Conditions needed on Comcast-NBCU deal: Rep. Waxman

By Jasmin Melvin

WASHINGTON (BestGrowthStock) – Cable subscribers face higher costs, degraded service and fewer choices if U.S. regulators do not impose conditions on Comcast Corp’s bid to take control of NBC Universal, a key Democrat said on Tuesday in a letter to the top telecom regulator.

Regulators from the Department of Justice and the Federal Communications Commission are reviewing the proposed merger that would create a $30 billion combined broadcast, cable, movie studio and theme parks business.

Representative Henry Waxman, head of the House Energy and Commerce Committee, sent a letter to FCC Chairman Julius Genachowski on Tuesday, urging him to impose conditions on the Comcast-NBCU merger that “protect consumers and promote competition.”

Conditions he would like to see include ensuring access to programing and channels owned by Comcast-NBCU for competing program distributors, and protection against unreasonable fees for smaller companies that lack market power.

Local NBC networks with popular shows such as “The Office” and “Parenthood” as well as leading networks like USA, Bravo and MSNBC are among the programing Comcast would own under the transaction.

“Moreover, the FCC should ensure that it puts in place a process to resolve negotiating impasses concerning program access without harming consumers,” Waxman said in the letter.

Retransmission disputes caught legislators’ attention last month after Cablevision Systems Corp failed to reach a timely programing deal with News Corp for Fox programing.

As a result, more than 3 million New York area homes saw a 15-day blackout of local Fox news, the opening of the World Series baseball championship and popular shows like “House,” “Glee” and “The Simpsons.”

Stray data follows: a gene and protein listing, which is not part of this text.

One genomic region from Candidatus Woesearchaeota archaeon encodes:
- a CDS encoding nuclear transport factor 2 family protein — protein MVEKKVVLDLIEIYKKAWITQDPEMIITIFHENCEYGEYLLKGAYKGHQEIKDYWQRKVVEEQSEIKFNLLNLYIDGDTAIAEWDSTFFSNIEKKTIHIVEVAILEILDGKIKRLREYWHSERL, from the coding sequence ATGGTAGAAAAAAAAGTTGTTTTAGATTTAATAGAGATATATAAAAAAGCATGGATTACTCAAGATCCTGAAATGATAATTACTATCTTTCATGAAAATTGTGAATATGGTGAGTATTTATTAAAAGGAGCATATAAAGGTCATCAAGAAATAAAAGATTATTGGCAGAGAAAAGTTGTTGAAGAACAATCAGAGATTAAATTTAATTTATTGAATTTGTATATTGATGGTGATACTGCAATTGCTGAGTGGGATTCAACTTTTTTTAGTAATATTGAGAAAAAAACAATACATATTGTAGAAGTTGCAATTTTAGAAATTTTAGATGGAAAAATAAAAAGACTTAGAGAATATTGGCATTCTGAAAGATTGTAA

Waxman also called on the FCC to prevent Comcast from blocking its broadband subscribers from viewing online content that competes with Comcast’s programing, or providing its video content at a higher quality than competitors’ video services.

Waxman said he would like to see the FCC’s review completed by the end of the year.

An FCC spokeswoman declined to comment on the likelihood of a vote on the merger this year.

But the agency could approve the merger before the year ends if Comcast voluntarily accepts any negotiated conditions the FCC proposes.

Comcast applauded Waxman’s efforts to bring the review to a conclusion.

“This deal will bring significant benefits for consumers, independent programmers, and diversity groups, and the sooner approvals are concluded, the sooner these benefits will be seen in the marketplace,” according to a statement released by the company.

Waxman also said the FCC should protect competing news, sports and entertainment programmers from discrimination in channel placement and tiering, and that opportunities for independent programmers should be strengthened.

Comcast said it is still working with regulators on the concerns Waxman posed.


American Cable Association (ACA) company executives are meeting with the FCC and lawmakers this week, pushing for regulatory restraints that they say will mitigate spikes in consumers’ cable bills.

Without clear safeguards against anti-competitive behavior, smaller pay TV providers worry that Comcast could withhold “must have” programing or charge enormous rates that will trickle to consumers, members of ACA told reporters on a call earlier Tuesday.

“When this merger occurs, the cross ownership of the cable and broadcast and full suite of national networks that they’re going to own, will be on a scale that we’ve never seen before in this country,” said Colleen Abdoulah, chief executive of WOW! Internet, Cable and Phone based in Englewood, Colorado.

“If we aren’t given the distribution rights for the products that they carry and own, it’s difficult for us to be competitive,” said Abdoulah, whose company competes directly with Comcast in Illinois and Michigan.

“Where do our customers then go? To them, to our competitor Comcast,” she added.

Small and independent pay TV operators want to see a clear market-based rate assessed for programing fees that serves as a cap for what Comcast can charge them for its content.

Without this condition, ACA President Matthew Polka said TV providers will face $2.6 billion in higher programing costs over nine years that will drive consumer rates up.

“We’re not trying to delay the deal. We’re trying to ensure that conditions are imposed that address the concerns of smaller independent operators and our customers,” Polka said.

(Reporting by Jasmin Melvin; Editing by Richard Chang)

Conditions needed on Comcast-NBCU deal: Rep. Waxman